NEW YORK, JUNE 26 -- Donald J. Trump won a last-minute loan today that helped him avert financial collapse, but the bankers who bailed him out obliged the tycoon to rein in his free-spending lifestyle and put up his personal jet and headquarters skyscraper as collateral.
The loan, a culmination of protracted talks among some 60 banks, will give Trump $20 million in fresh cash so that he can meet payments due tonight on junk bonds issued to finance his Trump Castle hotel and casino in Atlantic City, N.J. Within months, his lenders will hand him an additional $45 million to help prop up his sagging portfolio of real estate properties.
As part of the complex rescue plan, Trump must give his lenders a stronger voice in how he runs the business and is expected to have to sell some of his most prized properties.
Both Trump's bankers and outside experts described the strict controls that the banks put on Trump as similar to those required by a bankruptcy court when a company has filed for reorganization after failing to pay its bills.
"This is equivalent to a bankruptcy operation," said an executive from one of Trump's principal New York banks.
While Trump may succeed in avoiding another financial crisis if he cuts his costs and gets a decent price for the properties he is trying to sell, banking analysts said he has suffered a serious blow to his image and faces a long, uphill battle to regain the financial preeminence he once enjoyed.
"There's no question that life has changed for Trump and for his bankers," said Jim McDermott, a prominent analyst at the bank securities firm of Keefe, Bruyette & Woods Inc. McDermott said he would not rule out a revival of Trump's fortunes over the long term, but noted that the Trump name "looks tarnished."
Trump, breaking more than three weeks of silence that he maintained while he was negotiating the rescue package, dismissed the comparisons to bankruptcy as "absolutely false." But he jokingly dodged the issue when asked to explain why he was being forced to accept an allowance for personal and household expenses of just shy of a half million, saying, "Do you think you could live on $450,000 a month?"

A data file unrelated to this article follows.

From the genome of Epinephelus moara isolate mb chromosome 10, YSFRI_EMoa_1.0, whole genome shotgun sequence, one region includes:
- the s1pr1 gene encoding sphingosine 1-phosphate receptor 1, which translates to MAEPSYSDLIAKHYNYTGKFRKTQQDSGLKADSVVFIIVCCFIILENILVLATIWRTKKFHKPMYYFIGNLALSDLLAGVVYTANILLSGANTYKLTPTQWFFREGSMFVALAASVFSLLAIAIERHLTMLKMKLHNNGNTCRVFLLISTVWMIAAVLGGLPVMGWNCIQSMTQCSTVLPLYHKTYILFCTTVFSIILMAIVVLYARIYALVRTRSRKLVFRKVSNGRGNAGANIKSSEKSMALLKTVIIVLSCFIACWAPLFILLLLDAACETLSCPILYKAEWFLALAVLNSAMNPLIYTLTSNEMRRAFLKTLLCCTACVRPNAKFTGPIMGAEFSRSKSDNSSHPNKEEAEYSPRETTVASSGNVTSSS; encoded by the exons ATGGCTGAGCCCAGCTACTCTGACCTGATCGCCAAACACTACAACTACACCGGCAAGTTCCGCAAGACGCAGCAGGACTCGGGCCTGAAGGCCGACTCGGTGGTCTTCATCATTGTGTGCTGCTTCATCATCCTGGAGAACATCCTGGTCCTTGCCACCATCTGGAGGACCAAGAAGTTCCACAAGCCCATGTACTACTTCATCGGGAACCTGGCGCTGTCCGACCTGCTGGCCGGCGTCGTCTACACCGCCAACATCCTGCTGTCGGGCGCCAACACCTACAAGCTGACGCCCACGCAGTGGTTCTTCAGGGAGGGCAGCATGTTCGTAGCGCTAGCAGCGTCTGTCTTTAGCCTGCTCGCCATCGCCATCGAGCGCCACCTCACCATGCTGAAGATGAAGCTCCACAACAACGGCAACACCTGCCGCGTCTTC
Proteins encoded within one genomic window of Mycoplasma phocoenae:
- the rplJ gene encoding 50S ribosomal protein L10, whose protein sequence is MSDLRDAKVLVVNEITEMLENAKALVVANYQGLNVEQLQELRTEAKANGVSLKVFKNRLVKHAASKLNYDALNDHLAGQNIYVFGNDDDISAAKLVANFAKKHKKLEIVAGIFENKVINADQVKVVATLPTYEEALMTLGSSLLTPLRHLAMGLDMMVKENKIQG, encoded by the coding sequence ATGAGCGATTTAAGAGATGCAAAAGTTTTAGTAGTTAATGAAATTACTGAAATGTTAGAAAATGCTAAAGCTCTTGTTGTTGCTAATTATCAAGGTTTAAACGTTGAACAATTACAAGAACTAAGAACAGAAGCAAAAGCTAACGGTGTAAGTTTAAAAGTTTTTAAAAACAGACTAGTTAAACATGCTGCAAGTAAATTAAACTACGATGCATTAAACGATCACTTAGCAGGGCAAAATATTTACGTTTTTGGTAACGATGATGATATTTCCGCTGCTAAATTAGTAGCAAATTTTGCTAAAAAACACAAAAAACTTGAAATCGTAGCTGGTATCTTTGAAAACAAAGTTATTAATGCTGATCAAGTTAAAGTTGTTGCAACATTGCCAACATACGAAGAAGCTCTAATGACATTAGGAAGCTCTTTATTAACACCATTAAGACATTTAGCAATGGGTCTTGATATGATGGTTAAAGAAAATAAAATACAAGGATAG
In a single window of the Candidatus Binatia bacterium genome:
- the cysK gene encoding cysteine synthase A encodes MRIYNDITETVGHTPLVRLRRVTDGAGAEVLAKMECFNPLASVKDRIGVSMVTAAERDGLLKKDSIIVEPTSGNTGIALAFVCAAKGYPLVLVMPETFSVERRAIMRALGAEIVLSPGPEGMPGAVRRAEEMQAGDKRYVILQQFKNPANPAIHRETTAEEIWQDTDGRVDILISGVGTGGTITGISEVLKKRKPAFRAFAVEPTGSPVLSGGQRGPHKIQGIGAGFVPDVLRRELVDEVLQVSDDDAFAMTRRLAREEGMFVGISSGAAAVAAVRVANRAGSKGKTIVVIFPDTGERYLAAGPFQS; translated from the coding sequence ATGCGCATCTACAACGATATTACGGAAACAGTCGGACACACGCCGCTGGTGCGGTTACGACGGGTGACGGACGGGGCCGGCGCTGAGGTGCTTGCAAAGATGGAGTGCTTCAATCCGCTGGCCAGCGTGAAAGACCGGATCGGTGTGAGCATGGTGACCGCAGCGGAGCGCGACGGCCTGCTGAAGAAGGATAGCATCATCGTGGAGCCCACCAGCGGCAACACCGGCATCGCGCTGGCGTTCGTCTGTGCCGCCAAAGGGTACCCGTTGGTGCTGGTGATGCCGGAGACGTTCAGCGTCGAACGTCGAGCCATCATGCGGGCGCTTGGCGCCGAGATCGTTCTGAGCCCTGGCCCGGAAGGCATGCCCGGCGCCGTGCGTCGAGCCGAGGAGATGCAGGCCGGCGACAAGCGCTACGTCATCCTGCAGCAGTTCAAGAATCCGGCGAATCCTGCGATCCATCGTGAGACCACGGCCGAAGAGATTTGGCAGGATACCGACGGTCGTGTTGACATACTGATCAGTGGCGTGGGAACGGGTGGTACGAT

That sum, according to banking sources, represents a spending cut of more than $100,000 a month.
Trump also sought to put some of the blame for his difficulties on federal regulators who have tightened the controls on bankers, and in turn made loans harder to get.
"These are tough times. Washington has to loosen up on credit or you're going to have a recession like you've never seen before," Trump said in a telephone interview.
Although Trump hailed the agreement as a victory, under its terms he will have a lot less say in how his business is run.
Trump's bankers will now make periodic inspections of the developer's records to ensure that they meet targets for cash flow and other measures of financial performance, bankers said.
The banks also instructed Trump to appoint a new chief financial officer to manage his properties, and barred him from making major business decisions without his bankers' approval.
"He's now nothing more than the guy who signs his name on the line, and the banks oversee how everything is run. The banks own him," said a New York investment banker who has closely followed the Trump talks.
While bankers and other analysts estimated that Trump had bought himself between six months and a year to sell some of his properties and improve his cash flow, they cautioned that success was by no means assured.
Saying that Trump's current troubles amount to only "a first bump in the road," the chairman of a prominent real estate workout firm said, "There are potholes ahead, and even chasms he might not make it across."
Today's $20 million infusion, from seven of Trump's principal bank lenders, was secured by his Boeing 727 jet, the Trump Tower, the Trump Parc condominium and other real estate, bankers said. The loan enabled him to cover a cash shortfall and make $43 million in principal and interest payments on junk bonds due on the Trump Castle.
That enabled him to meet a deadline of midnight tonight for making the payments -- the end of a 10-day grace period -- and thus prevent bondholders from taking action in bankruptcy court to seize the casino.
The new deal also allows Trump to defer making interest payments on nearly half of his $2 billion in bank debt for between three and five years.
Staff Writer Kathleen Day contributed to this report.